Detroit Tigers Need To Trade Eduardo Rodriguez ASAP
Things haven't looked this good for the Detroit Tigers in a while.
They've won three straight series, including seven of their last nine games. Somehow, after an abysmal start rife with comical errors and futility, they're just two games below .500 and within a stone's throw of first place in the AL Central.
Eduardo Rodriguez is a big part of the Tigers' sudden resurgence. He has a 0.48 ERA over his last six starts, having allowed just two runs over 41.2 innings, including only 22 hits, six walks, and 41 strikeouts. There's no doubt that E-Rod has been the best pitcher in baseball over the last month.
It comes at a time when Detroit fans are starving for a winner. All four pro sports franchises in the Motor City are amid lengthy playoff droughts. The Tigers haven't qualified for the postseason in eight years. It's been seven years since the Red Wings last made the Stanley Cup Playoffs. The Lions narrowly missed the postseason last year, bringing their drought to six years. And the Pistons last made the playoffs four years ago.
That's a combined playoff drought of 25 years, which has to be the worst such ignominy among North America's major pro sports markets. It also makes what I'm about to say that much tougher of a pill to swallow.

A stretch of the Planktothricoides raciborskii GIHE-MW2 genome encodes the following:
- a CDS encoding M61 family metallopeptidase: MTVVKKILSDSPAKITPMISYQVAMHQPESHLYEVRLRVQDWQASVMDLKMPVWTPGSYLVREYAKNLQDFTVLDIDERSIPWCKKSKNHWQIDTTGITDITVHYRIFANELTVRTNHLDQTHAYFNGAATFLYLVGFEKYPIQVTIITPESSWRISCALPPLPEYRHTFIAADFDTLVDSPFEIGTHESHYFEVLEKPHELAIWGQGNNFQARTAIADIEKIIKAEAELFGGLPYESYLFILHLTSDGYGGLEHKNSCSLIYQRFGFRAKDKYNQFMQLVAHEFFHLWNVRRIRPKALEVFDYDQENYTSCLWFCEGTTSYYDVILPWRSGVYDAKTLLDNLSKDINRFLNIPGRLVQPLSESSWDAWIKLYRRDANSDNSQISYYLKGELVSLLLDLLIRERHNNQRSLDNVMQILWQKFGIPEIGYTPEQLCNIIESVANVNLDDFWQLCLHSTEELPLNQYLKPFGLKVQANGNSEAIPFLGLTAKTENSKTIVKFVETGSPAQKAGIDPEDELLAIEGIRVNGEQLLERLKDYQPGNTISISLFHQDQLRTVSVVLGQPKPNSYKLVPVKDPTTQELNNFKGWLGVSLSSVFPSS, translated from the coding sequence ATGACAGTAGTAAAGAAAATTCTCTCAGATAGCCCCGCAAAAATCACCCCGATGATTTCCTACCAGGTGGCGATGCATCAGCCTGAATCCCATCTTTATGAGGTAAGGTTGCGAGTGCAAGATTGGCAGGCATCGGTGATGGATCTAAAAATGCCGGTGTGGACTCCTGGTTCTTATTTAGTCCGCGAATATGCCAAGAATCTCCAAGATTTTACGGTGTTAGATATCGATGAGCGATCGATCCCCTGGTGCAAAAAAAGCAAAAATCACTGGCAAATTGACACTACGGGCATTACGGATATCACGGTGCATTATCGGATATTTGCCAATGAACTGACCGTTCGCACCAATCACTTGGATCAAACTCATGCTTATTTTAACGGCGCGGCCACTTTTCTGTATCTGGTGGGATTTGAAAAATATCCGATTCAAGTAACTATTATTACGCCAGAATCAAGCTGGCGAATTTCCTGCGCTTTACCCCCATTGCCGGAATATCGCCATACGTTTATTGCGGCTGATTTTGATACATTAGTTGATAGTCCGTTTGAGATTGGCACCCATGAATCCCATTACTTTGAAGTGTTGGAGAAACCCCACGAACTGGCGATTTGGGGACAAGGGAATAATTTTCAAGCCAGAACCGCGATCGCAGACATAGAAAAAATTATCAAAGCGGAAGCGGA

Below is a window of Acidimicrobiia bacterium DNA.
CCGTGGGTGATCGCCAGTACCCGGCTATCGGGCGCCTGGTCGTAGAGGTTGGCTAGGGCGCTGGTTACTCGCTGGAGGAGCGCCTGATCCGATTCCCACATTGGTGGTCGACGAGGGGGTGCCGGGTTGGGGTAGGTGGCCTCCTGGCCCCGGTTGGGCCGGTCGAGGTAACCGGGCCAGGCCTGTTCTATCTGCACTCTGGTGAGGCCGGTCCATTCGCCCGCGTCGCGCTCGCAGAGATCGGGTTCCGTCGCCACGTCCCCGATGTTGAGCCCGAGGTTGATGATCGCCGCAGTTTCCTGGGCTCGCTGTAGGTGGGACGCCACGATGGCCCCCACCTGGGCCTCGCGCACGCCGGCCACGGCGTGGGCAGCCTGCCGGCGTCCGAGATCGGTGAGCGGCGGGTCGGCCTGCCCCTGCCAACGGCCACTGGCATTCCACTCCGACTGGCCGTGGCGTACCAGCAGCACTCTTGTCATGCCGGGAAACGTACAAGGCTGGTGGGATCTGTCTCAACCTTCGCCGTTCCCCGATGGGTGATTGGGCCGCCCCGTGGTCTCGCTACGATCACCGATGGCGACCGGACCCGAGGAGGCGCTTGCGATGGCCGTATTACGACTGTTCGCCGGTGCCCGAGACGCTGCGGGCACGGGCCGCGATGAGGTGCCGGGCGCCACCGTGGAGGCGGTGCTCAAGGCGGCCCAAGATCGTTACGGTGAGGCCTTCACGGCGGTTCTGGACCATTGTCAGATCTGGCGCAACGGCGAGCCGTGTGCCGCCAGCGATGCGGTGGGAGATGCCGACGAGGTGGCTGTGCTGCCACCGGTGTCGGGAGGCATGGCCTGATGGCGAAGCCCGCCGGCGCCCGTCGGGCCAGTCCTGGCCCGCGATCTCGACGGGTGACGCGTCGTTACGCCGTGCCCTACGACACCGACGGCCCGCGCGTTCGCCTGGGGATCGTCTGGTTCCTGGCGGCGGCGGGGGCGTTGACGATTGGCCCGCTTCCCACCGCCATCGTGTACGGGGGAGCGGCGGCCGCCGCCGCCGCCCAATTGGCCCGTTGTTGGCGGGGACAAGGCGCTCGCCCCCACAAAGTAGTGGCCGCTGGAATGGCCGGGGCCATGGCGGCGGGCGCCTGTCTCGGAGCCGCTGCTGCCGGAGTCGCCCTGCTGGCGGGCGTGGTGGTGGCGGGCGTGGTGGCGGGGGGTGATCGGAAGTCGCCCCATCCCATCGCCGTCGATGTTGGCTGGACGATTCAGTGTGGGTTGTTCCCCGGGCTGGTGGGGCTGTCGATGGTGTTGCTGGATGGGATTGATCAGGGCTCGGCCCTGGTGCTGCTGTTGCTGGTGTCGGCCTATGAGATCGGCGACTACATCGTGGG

The Tigers need to trade Rodriguez, and they need to do so as soon as possible.
At face value that may not make any sense to you.
"Why would we trade the best pitcher in baseball when we're the hottest team in baseball and within striking distance of a playoff spot?" you may wonder.
To understand why you must first understand that the Tigers' sudden entry into the ring of contenders is purely fool's gold. This is not an MLB playoff team. Hell, it's not even an above-.500 team, let alone an actual contender.
The numbers don't lie. Detroit is among the bottom three in virtually every team batting statistic. Their recent upswing has brought their overall batting average out of the MLB's cellar, but it's still just 24th at .234. Their power numbers are virtually nonexistent; only three teams have fewer home runs than the Tigers.
Outside of Rodriguez, Detroit's pitching hasn't been much better. Their team ERA is 19th overall at 4.46. Their starters' ERA is north of 6.
It's not just the stats, either. Use your eyes. Does this batting order look like one that belongs to an actual MLB team? Aside from the ghost of Miguel Cabrera and an admittedly rejuvenated Javy Baez, most baseball types not from Michigan have never heard of these guys. Riley Greene and Spencer Torkelson may yet become solid everyday players, but the returns thus far have been awful. They're batting .262 and .241, respectively, both have three home runs and around 15 RBI, and neither of them have an .OPS at or above .700.
Recent events notwithstanding, this is a bad team. The Tigers run of late is a product of practically ubiquitous mediocre baseball through MLB, especially in the AL Central.
But moving Rodriguez could hasten the Detroit's transition from decade-long rebuild to legitimate contender status.